Evaluation of Turbulence Models for Unsteady Separation

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MacDougall, Claire
Computational Fluid Dynamics , URANS , Unsteady Separation , Turbulence Models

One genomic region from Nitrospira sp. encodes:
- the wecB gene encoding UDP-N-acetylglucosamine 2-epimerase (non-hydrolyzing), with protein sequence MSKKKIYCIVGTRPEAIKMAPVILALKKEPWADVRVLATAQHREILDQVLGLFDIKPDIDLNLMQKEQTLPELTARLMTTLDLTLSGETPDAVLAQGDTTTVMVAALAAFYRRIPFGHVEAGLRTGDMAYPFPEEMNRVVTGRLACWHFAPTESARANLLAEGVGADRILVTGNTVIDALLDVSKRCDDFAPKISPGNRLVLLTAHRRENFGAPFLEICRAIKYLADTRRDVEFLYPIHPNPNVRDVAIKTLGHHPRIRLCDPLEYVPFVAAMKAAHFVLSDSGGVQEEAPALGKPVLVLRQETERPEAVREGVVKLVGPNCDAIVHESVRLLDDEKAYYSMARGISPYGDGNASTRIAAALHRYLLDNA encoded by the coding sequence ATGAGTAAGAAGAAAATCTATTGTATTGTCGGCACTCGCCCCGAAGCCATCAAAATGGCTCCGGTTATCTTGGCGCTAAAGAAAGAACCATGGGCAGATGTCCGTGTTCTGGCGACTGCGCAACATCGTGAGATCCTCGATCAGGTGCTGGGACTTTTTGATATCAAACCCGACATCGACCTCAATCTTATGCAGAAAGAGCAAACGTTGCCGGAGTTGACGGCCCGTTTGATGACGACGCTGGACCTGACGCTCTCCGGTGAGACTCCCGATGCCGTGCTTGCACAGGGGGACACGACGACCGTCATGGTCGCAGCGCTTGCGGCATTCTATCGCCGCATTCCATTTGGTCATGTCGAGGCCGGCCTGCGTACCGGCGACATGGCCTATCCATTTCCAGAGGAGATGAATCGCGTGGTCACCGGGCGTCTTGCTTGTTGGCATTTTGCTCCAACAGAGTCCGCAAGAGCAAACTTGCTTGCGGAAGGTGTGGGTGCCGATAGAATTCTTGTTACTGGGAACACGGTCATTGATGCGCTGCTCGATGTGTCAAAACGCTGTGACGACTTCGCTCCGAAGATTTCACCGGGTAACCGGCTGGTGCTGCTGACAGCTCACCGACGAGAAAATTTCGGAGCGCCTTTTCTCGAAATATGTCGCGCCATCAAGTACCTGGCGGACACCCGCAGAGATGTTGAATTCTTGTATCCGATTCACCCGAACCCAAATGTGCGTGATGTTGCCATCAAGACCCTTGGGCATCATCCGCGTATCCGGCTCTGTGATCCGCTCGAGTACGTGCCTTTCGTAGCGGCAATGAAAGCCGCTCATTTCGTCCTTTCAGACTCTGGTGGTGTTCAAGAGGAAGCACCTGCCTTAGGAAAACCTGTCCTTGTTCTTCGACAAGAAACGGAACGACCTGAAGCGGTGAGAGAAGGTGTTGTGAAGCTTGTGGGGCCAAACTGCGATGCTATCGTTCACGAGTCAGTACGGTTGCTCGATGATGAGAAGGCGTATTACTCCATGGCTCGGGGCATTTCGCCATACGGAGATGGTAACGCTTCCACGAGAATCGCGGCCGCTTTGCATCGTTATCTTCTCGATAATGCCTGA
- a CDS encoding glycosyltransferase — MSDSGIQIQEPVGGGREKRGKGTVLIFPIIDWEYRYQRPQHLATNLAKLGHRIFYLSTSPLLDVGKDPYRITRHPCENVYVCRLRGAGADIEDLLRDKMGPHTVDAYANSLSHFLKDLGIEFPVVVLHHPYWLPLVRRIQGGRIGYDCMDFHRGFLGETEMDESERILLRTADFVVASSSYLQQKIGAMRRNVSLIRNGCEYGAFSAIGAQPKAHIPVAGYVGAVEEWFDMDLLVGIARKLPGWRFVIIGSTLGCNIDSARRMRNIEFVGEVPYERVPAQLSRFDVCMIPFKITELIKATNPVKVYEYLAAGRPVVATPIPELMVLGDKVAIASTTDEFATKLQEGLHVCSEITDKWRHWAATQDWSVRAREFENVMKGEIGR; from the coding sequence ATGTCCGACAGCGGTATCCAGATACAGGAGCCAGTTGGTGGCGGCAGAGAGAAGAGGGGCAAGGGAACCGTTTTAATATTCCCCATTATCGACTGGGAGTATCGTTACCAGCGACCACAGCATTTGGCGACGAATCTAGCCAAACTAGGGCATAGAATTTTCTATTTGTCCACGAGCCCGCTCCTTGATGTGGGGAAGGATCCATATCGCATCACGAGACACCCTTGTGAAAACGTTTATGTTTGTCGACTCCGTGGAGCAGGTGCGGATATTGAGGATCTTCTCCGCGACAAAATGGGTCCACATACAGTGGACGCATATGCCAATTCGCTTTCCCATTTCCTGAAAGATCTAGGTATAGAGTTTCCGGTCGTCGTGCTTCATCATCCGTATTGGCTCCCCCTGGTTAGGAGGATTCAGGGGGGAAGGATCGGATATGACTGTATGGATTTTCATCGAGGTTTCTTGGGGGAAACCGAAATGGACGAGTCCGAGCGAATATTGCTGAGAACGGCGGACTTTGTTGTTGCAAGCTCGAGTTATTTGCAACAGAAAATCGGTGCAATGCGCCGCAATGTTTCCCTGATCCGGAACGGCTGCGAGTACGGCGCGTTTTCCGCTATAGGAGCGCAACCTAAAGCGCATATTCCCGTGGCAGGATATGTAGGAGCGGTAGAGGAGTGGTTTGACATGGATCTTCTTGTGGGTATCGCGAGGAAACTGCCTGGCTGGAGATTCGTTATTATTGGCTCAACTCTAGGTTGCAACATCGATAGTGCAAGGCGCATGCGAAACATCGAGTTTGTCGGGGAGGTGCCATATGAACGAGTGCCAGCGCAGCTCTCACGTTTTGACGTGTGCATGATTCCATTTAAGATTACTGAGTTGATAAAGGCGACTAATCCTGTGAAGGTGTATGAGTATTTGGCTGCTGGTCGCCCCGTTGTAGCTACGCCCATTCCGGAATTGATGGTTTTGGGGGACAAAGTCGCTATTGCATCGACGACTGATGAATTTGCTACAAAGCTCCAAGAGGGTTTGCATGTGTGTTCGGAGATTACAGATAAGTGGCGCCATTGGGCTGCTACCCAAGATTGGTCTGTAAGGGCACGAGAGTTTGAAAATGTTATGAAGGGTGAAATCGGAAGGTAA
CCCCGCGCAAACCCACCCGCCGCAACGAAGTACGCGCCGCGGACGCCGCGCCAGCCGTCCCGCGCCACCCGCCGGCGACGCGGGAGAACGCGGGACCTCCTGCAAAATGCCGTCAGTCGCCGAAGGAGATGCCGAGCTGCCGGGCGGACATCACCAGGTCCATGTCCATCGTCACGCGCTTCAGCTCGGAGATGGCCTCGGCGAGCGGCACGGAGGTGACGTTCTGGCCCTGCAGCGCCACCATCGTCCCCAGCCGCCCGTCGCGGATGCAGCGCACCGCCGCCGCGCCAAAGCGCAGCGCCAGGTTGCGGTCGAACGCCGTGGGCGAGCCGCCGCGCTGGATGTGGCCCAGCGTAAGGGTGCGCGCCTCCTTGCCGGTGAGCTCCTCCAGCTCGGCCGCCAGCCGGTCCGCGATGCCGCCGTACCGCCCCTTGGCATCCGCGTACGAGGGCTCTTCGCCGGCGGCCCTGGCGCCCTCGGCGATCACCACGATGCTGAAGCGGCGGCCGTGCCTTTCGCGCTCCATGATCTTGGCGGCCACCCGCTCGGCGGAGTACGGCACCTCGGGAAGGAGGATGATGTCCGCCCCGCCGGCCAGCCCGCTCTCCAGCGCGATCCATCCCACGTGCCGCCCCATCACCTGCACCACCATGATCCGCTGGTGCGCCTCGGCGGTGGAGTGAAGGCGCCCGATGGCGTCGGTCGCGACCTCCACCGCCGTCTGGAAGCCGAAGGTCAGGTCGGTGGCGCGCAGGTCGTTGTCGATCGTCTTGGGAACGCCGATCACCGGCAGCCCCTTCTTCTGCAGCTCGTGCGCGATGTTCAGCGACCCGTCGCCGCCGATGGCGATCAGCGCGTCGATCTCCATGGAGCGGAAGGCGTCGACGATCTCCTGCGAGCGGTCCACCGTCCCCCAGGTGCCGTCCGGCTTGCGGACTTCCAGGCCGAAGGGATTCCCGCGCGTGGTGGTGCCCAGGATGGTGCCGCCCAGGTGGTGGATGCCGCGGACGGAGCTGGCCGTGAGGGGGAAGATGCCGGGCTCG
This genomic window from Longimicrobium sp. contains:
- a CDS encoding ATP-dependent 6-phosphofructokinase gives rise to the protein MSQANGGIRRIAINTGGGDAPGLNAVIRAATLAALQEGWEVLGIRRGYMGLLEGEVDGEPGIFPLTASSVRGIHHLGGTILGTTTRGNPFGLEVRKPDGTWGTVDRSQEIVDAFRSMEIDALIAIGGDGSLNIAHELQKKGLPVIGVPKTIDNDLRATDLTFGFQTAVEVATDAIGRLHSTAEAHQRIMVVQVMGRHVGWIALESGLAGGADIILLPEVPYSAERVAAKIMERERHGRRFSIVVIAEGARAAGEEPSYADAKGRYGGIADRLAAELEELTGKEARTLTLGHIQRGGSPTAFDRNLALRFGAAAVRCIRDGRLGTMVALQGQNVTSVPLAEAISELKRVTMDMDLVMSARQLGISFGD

Unsteady separation occurs in many physical flows due to time-varying adverse pressure gradients. This phenomenon may result in increased drag, decreased lift, and loss of efficiency or failure in flow devices. It is, therefore, important to predict and analyze unsteady separation in the design of flow devices. Turbulence models in combination with the Reynolds-Averaged Navier-Stokes equations are commonly used in the industrial design process due to their low computational cost; however, their performance in predicting steady separations is unsatisfactory, and very few studies have investigated unsteady separation to date. This study uses high fidelity Large-Eddy Simulation (LES) of a flat plate boundary layer with unsteady separation to evaluate the accuracy of the K − ε, K − ω, and Spalart-Allmaras turbulence models in predicting flows of this type. Alternating favourable and adverse pressure gradients induce periodic acceleration and separation of the boundary layer (Case A, hereafter). Modelling errors are isolated by using an identical numerical scheme and consistent boundary conditions to the LES with a grid that has been validated in the LES study of this problem. The performance of the models is evaluated for three representative reduced frequencies k = 10, 1 and 0.2. An additional case is considered where separation is present throughout the entire oscillation cycle (Case B hereafter). All three turbulence models capture the general features of this complex unsteady flow correctly, with only small discrepancies from the LES. The largest errors occur closest to the wall, particularly in predicting the downstream shedding of the separation bubble. The models are most accurate during phases of the flow where the pressure gradients are mild, however, the maximum APG-FPG phases of the flow are predicted successfully. The cyclical alternation of the pressure gradients from FPG-APG to APG-FPG with intermediate phases of ZPG are shown to contribute to the success of the turbulence models. The performance of the turbulence models is significantly better in Case A than in Case B with integrated errors (IE) of 6.8 % and 16.7 % respectively.
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